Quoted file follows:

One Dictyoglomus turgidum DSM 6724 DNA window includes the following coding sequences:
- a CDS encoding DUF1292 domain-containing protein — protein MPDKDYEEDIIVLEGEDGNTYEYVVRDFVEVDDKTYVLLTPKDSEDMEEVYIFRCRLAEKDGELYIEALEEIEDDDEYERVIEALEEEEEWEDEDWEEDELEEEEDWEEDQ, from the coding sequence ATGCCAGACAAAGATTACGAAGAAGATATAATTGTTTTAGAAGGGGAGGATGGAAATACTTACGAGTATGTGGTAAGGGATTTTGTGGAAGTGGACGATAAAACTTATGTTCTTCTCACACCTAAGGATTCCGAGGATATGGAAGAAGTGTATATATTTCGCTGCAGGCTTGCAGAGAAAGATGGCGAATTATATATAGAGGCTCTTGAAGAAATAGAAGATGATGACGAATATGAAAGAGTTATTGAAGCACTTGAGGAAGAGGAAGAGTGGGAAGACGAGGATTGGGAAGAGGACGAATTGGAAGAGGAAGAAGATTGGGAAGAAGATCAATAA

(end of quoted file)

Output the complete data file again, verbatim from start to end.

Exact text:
One Dictyoglomus turgidum DSM 6724 DNA window includes the following coding sequences:
- a CDS encoding DUF1292 domain-containing protein — protein MPDKDYEEDIIVLEGEDGNTYEYVVRDFVEVDDKTYVLLTPKDSEDMEEVYIFRCRLAEKDGELYIEALEEIEDDDEYERVIEALEEEEEWEDEDWEEDELEEEEDWEEDQ, from the coding sequence ATGCCAGACAAAGATTACGAAGAAGATATAATTGTTTTAGAAGGGGAGGATGGAAATACTTACGAGTATGTGGTAAGGGATTTTGTGGAAGTGGACGATAAAACTTATGTTCTTCTCACACCTAAGGATTCCGAGGATATGGAAGAAGTGTATATATTTCGCTGCAGGCTTGCAGAGAAAGATGGCGAATTATATATAGAGGCTCTTGAAGAAATAGAAGATGATGACGAATATGAAAGAGTTATTGAAGCACTTGAGGAAGAGGAAGAGTGGGAAGACGAGGATTGGGAAGAGGACGAATTGGAAGAGGAAGAAGATTGGGAAGAAGATCAATAA